Freshly squeezed grapefruit is ubiquitous and is perfect with every meal. Coconut water is cheap and readily available by the side of the road. Another local specialty is sorrel. This red refreshing drink is brewed from the flowers of an hibiscus specie common also in Jamaica. The popular locally brewed beer is Kubuli. Ask your hotel to set up a tour of the brewery.
There are many vendors of fruit juice in Roseau. Almost without exception this is non-pasturised fruit juice with water and sugar added. The added water is usually chlorinated tap water. A juice vendor known as Pal sells his juice by the area where one can find a bus to Portsmouth. Pal is one of the most enthusiastic and knowledgeable fruit vendors on the island. He sometimes has juice from rare fruits.
Quenchi is a local soft drink which comes in many different flavors. It can be found in every village (with diet varieties at the IGA in Roseau).
Sorrel, known as the christmas drink for its red colour (and because it only flowers around christmas) is made from boiled flowers. It tastes heavenly.
Avocado pear juice can be purchased in some small cafes and is certainly worth a try. Other flavours include soursop, passionfruit, grapefruit, orange, lime, beetroot.
Many accommodations on the island are outside of the towns. For in-city accommodations, see the respective city articles.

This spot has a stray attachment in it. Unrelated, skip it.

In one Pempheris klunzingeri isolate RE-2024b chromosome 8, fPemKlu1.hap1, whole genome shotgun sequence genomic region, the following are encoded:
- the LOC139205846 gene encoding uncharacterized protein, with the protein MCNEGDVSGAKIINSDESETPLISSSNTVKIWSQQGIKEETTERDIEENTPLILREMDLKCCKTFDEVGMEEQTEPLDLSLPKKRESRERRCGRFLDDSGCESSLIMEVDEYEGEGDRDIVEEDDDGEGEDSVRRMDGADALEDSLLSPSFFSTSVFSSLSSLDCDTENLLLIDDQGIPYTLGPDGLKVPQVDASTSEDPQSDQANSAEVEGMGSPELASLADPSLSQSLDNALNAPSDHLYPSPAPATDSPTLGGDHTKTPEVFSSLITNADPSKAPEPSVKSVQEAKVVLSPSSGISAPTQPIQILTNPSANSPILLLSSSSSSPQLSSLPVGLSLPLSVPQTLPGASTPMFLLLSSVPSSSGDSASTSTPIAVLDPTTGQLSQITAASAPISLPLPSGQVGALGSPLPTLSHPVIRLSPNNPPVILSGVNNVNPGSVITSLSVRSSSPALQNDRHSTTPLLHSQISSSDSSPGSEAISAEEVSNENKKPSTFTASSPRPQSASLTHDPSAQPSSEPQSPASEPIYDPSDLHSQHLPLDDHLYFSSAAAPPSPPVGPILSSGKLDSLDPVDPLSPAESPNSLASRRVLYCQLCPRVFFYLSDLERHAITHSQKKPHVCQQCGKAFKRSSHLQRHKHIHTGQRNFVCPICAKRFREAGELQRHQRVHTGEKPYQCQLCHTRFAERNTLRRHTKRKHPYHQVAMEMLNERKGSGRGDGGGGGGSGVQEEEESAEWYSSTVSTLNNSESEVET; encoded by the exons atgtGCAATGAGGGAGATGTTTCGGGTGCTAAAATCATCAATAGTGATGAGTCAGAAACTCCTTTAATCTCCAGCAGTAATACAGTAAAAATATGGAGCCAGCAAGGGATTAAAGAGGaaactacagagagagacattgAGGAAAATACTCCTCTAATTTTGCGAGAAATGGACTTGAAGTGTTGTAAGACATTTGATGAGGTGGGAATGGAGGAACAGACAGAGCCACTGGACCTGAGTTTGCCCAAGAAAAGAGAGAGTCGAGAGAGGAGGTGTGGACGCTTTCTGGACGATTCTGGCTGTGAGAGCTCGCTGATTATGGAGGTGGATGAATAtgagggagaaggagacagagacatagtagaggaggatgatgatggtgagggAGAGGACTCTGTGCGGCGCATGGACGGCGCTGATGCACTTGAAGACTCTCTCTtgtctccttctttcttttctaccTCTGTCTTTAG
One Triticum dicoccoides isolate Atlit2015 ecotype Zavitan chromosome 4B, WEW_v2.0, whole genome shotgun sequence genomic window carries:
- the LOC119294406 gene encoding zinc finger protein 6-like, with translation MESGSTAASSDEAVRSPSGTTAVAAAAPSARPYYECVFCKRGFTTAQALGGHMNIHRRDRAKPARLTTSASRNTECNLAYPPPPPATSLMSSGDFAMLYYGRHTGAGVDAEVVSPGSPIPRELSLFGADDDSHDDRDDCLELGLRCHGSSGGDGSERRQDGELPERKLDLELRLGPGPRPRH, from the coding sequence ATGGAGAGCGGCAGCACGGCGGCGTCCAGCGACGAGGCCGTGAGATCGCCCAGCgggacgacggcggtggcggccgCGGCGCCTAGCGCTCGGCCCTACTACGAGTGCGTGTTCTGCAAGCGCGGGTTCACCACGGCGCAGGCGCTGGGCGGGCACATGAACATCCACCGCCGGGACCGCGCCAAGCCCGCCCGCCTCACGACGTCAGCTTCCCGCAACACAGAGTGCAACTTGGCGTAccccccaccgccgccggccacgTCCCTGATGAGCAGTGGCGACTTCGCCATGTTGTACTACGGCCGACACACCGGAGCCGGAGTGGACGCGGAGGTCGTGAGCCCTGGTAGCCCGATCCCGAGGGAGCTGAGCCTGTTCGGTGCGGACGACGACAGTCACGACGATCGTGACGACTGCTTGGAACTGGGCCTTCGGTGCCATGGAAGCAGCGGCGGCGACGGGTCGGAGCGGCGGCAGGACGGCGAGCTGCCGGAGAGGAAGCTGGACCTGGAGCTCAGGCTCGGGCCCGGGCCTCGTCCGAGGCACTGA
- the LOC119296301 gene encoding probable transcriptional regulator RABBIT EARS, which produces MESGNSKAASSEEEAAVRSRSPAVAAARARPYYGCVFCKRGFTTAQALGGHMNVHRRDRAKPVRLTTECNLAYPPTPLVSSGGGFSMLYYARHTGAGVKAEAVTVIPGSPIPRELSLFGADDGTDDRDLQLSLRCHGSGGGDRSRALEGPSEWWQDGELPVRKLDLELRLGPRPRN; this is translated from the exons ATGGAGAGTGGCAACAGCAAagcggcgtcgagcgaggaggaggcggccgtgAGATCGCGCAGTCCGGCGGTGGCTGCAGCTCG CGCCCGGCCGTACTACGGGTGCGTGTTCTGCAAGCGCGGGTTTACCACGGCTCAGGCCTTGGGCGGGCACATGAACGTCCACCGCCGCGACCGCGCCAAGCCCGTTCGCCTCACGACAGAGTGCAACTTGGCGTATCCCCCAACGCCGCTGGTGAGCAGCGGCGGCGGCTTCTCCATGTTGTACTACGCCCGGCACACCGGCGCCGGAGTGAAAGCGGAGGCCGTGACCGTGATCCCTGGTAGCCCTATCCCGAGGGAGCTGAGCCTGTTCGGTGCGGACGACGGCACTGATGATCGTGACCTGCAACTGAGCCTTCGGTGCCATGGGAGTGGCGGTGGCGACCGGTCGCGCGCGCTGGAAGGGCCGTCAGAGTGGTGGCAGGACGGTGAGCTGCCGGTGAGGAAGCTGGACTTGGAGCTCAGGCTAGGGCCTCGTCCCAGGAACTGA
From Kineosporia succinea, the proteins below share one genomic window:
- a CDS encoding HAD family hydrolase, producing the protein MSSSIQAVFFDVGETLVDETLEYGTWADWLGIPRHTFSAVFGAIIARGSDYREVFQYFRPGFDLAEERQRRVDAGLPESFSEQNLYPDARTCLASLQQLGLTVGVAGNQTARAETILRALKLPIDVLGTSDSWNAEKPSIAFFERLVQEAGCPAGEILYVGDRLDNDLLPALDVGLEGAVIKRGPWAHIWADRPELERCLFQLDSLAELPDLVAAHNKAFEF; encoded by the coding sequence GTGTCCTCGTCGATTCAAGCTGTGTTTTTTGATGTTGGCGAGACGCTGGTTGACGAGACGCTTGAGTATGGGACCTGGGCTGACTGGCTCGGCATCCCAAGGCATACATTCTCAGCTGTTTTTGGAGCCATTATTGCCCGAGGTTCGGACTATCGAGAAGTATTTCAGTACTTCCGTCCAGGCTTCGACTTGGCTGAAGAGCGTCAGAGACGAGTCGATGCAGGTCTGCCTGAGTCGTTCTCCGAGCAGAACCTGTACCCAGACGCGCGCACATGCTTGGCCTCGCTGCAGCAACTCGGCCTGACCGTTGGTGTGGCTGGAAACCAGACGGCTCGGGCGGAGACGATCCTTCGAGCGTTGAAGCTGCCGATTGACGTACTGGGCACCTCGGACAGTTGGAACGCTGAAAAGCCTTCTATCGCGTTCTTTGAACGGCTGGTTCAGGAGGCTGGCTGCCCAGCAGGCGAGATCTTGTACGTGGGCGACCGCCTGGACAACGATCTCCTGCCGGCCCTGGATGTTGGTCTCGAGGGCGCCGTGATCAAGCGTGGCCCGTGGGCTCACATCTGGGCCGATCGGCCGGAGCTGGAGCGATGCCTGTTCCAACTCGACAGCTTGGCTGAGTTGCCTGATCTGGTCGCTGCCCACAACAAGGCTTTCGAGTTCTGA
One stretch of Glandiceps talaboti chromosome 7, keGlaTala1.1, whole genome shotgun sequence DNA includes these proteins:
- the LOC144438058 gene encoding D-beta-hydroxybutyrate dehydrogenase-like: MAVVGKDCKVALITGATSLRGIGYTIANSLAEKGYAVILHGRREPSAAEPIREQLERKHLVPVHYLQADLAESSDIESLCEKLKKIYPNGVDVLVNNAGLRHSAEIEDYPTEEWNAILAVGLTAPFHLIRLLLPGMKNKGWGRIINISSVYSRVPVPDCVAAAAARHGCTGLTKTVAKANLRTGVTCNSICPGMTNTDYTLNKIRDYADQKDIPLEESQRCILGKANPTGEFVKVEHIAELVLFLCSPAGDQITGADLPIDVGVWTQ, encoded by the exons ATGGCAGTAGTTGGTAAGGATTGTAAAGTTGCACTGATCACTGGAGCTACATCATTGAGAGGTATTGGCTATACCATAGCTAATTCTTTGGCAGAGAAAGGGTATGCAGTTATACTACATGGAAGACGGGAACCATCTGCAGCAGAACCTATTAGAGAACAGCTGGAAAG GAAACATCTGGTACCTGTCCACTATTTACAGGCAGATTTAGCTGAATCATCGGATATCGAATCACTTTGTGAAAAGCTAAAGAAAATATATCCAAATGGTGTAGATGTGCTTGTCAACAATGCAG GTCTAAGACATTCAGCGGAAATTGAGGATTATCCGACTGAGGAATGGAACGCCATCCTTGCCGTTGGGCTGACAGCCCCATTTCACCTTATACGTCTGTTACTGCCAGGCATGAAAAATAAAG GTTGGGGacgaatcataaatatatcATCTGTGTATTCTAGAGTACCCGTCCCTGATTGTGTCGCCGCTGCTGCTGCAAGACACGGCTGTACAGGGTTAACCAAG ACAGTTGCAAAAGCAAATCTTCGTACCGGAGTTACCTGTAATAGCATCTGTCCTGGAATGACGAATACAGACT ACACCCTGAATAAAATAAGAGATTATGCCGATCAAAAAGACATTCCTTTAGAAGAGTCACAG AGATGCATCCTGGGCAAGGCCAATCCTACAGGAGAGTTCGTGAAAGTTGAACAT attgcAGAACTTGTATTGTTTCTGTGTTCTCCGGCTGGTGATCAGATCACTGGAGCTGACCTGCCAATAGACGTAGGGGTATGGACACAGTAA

All work permits are valid for one-year duration and can be renewed. An application involves the submission of two completed copies of the relevant form together with the following supporting documents;
Work Exchange at Nature Island Eco-village Tourist permits do not permit work for money, however, work trade is not forbidden.
Tap water is safe to drink, but since it is sometimes drawn straight from Dominica's many rivers, it has a tendency to turn brown after heavy rainfall. It's better to drink the bottled water available almost anywhere.
Basic healthcare is available at Princess Margaret Hospital in Roseau.
North Americans moving to Dominica often experience boils for the first time and fingernail and toenail fungi. Stomach problems are rare among travellers.
Towns are sprayed with insecticides periodically to control the mosquitoes responsible for spreading Dengue fever. However, the spraying may not be done at the scheduled time and pesticides may drift into your home if the windows are open.
In the high lands and uninhabited central regions water is gathered at roadside springs. Sometimes the bus will stop and passengers will fill their water bottles. Locals prefer the taste of this water to bottled water. Public water is bacterially safe to drink due to heavy chlorination and has the expected chlorine flavor.
Area code is 767, on the North American exchange.
Digicel is a local cellular company which provides prepaid plans for those visiting for short periods. Cable & Wireless and Orange also provide cell service.